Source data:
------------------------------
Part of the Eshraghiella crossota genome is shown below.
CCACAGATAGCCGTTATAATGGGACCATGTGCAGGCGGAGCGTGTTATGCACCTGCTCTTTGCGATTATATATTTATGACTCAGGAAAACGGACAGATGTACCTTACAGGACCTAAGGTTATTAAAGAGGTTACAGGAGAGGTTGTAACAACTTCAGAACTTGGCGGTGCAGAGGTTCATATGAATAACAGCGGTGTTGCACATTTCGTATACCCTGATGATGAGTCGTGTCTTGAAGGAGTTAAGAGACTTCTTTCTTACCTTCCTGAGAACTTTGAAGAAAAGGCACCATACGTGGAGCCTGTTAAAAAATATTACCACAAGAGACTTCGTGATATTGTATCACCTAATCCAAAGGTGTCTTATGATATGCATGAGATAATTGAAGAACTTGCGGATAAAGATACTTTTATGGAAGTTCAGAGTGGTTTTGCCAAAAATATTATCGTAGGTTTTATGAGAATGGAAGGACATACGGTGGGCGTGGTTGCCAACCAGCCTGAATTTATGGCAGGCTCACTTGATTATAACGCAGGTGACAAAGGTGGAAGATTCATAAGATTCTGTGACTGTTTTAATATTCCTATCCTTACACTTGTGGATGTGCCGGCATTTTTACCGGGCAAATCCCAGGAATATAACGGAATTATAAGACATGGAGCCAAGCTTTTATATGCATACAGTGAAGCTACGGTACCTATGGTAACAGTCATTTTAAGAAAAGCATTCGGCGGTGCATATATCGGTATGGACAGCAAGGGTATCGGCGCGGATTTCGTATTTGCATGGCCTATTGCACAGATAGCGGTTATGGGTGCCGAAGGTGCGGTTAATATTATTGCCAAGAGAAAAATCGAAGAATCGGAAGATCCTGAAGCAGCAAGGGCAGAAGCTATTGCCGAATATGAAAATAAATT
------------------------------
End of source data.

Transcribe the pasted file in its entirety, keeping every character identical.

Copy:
Part of the Eshraghiella crossota genome is shown below.
CCACAGATAGCCGTTATAATGGGACCATGTGCAGGCGGAGCGTGTTATGCACCTGCTCTTTGCGATTATATATTTATGACTCAGGAAAACGGACAGATGTACCTTACAGGACCTAAGGTTATTAAAGAGGTTACAGGAGAGGTTGTAACAACTTCAGAACTTGGCGGTGCAGAGGTTCATATGAATAACAGCGGTGTTGCACATTTCGTATACCCTGATGATGAGTCGTGTCTTGAAGGAGTTAAGAGACTTCTTTCTTACCTTCCTGAGAACTTTGAAGAAAAGGCACCATACGTGGAGCCTGTTAAAAAATATTACCACAAGAGACTTCGTGATATTGTATCACCTAATCCAAAGGTGTCTTATGATATGCATGAGATAATTGAAGAACTTGCGGATAAAGATACTTTTATGGAAGTTCAGAGTGGTTTTGCCAAAAATATTATCGTAGGTTTTATGAGAATGGAAGGACATACGGTGGGCGTGGTTGCCAACCAGCCTGAATTTATGGCAGGCTCACTTGATTATAACGCAGGTGACAAAGGTGGAAGATTCATAAGATTCTGTGACTGTTTTAATATTCCTATCCTTACACTTGTGGATGTGCCGGCATTTTTACCGGGCAAATCCCAGGAATATAACGGAATTATAAGACATGGAGCCAAGCTTTTATATGCATACAGTGAAGCTACGGTACCTATGGTAACAGTCATTTTAAGAAAAGCATTCGGCGGTGCATATATCGGTATGGACAGCAAGGGTATCGGCGCGGATTTCGTATTTGCATGGCCTATTGCACAGATAGCGGTTATGGGTGCCGAAGGTGCGGTTAATATTATTGCCAAGAGAAAAATCGAAGAATCGGAAGATCCTGAAGCAGCAAGGGCAGAAGCTATTGCCGAATATGAAAATAAATT